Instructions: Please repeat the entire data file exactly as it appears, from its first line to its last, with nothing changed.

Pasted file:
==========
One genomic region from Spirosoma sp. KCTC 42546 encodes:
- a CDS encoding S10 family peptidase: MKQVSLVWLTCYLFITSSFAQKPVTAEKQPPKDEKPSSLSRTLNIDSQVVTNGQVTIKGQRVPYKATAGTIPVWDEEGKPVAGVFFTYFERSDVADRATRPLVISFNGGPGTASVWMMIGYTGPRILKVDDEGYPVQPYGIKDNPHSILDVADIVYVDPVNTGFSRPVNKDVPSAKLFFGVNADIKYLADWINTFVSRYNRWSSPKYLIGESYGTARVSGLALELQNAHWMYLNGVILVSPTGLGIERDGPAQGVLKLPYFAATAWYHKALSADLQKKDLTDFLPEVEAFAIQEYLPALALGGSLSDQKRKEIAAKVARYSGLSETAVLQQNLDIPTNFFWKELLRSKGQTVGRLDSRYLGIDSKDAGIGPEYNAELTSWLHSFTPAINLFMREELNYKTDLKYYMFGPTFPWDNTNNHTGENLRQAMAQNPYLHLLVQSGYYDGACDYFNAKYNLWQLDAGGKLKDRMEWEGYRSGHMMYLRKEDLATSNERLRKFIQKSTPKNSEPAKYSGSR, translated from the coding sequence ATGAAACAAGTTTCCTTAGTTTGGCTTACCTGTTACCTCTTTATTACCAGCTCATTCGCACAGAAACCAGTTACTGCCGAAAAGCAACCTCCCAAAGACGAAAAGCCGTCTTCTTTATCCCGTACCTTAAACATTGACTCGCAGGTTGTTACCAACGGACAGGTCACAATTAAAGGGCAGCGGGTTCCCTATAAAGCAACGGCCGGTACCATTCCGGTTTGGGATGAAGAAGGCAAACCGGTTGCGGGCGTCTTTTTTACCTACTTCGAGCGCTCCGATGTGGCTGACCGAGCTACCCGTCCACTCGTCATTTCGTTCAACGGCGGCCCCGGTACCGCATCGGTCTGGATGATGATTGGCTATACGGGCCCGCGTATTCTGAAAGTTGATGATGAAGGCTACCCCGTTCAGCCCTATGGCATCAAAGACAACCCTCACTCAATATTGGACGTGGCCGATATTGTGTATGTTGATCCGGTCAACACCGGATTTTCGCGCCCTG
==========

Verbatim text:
One genomic region from Spirosoma sp. KCTC 42546 encodes:
- a CDS encoding S10 family peptidase: MKQVSLVWLTCYLFITSSFAQKPVTAEKQPPKDEKPSSLSRTLNIDSQVVTNGQVTIKGQRVPYKATAGTIPVWDEEGKPVAGVFFTYFERSDVADRATRPLVISFNGGPGTASVWMMIGYTGPRILKVDDEGYPVQPYGIKDNPHSILDVADIVYVDPVNTGFSRPVNKDVPSAKLFFGVNADIKYLADWINTFVSRYNRWSSPKYLIGESYGTARVSGLALELQNAHWMYLNGVILVSPTGLGIERDGPAQGVLKLPYFAATAWYHKALSADLQKKDLTDFLPEVEAFAIQEYLPALALGGSLSDQKRKEIAAKVARYSGLSETAVLQQNLDIPTNFFWKELLRSKGQTVGRLDSRYLGIDSKDAGIGPEYNAELTSWLHSFTPAINLFMREELNYKTDLKYYMFGPTFPWDNTNNHTGENLRQAMAQNPYLHLLVQSGYYDGACDYFNAKYNLWQLDAGGKLKDRMEWEGYRSGHMMYLRKEDLATSNERLRKFIQKSTPKNSEPAKYSGSR, translated from the coding sequence ATGAAACAAGTTTCCTTAGTTTGGCTTACCTGTTACCTCTTTATTACCAGCTCATTCGCACAGAAACCAGTTACTGCCGAAAAGCAACCTCCCAAAGACGAAAAGCCGTCTTCTTTATCCCGTACCTTAAACATTGACTCGCAGGTTGTTACCAACGGACAGGTCACAATTAAAGGGCAGCGGGTTCCCTATAAAGCAACGGCCGGTACCATTCCGGTTTGGGATGAAGAAGGCAAACCGGTTGCGGGCGTCTTTTTTACCTACTTCGAGCGCTCCGATGTGGCTGACCGAGCTACCCGTCCACTCGTCATTTCGTTCAACGGCGGCCCCGGTACCGCATCGGTCTGGATGATGATTGGCTATACGGGCCCGCGTATTCTGAAAGTTGATGATGAAGGCTACCCCGTTCAGCCCTATGGCATCAAAGACAACCCTCACTCAATATTGGACGTGGCCGATATTGTGTATGTTGATCCGGTCAACACCGGATTTTCGCGCCCTG